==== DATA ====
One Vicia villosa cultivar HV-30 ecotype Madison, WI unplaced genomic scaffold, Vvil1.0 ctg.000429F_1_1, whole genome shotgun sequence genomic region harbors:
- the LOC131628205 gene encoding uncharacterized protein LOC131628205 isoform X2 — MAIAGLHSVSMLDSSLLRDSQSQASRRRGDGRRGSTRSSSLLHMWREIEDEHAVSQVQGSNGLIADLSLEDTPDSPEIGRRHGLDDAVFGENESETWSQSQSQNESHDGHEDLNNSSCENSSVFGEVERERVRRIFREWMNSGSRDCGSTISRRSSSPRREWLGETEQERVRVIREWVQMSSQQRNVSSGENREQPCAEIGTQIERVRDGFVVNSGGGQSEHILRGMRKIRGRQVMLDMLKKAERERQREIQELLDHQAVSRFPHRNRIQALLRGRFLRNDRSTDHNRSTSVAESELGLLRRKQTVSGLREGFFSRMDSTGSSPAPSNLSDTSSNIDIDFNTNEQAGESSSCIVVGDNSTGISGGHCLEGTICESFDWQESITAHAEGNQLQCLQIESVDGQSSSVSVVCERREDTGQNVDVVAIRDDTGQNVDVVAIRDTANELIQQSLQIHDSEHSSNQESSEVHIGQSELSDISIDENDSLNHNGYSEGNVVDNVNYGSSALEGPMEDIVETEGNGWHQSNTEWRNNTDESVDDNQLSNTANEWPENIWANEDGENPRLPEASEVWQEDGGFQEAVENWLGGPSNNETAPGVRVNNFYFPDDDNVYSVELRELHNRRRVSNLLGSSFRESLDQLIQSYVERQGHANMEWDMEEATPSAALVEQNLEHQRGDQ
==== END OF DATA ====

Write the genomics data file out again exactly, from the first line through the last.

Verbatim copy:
One Vicia villosa cultivar HV-30 ecotype Madison, WI unplaced genomic scaffold, Vvil1.0 ctg.000429F_1_1, whole genome shotgun sequence genomic region harbors:
- the LOC131628205 gene encoding uncharacterized protein LOC131628205 isoform X2 — MAIAGLHSVSMLDSSLLRDSQSQASRRRGDGRRGSTRSSSLLHMWREIEDEHAVSQVQGSNGLIADLSLEDTPDSPEIGRRHGLDDAVFGENESETWSQSQSQNESHDGHEDLNNSSCENSSVFGEVERERVRRIFREWMNSGSRDCGSTISRRSSSPRREWLGETEQERVRVIREWVQMSSQQRNVSSGENREQPCAEIGTQIERVRDGFVVNSGGGQSEHILRGMRKIRGRQVMLDMLKKAERERQREIQELLDHQAVSRFPHRNRIQALLRGRFLRNDRSTDHNRSTSVAESELGLLRRKQTVSGLREGFFSRMDSTGSSPAPSNLSDTSSNIDIDFNTNEQAGESSSCIVVGDNSTGISGGHCLEGTICESFDWQESITAHAEGNQLQCLQIESVDGQSSSVSVVCERREDTGQNVDVVAIRDDTGQNVDVVAIRDTANELIQQSLQIHDSEHSSNQESSEVHIGQSELSDISIDENDSLNHNGYSEGNVVDNVNYGSSALEGPMEDIVETEGNGWHQSNTEWRNNTDESVDDNQLSNTANEWPENIWANEDGENPRLPEASEVWQEDGGFQEAVENWLGGPSNNETAPGVRVNNFYFPDDDNVYSVELRELHNRRRVSNLLGSSFRESLDQLIQSYVERQGHANMEWDMEEATPSAALVEQNLEHQRGDQ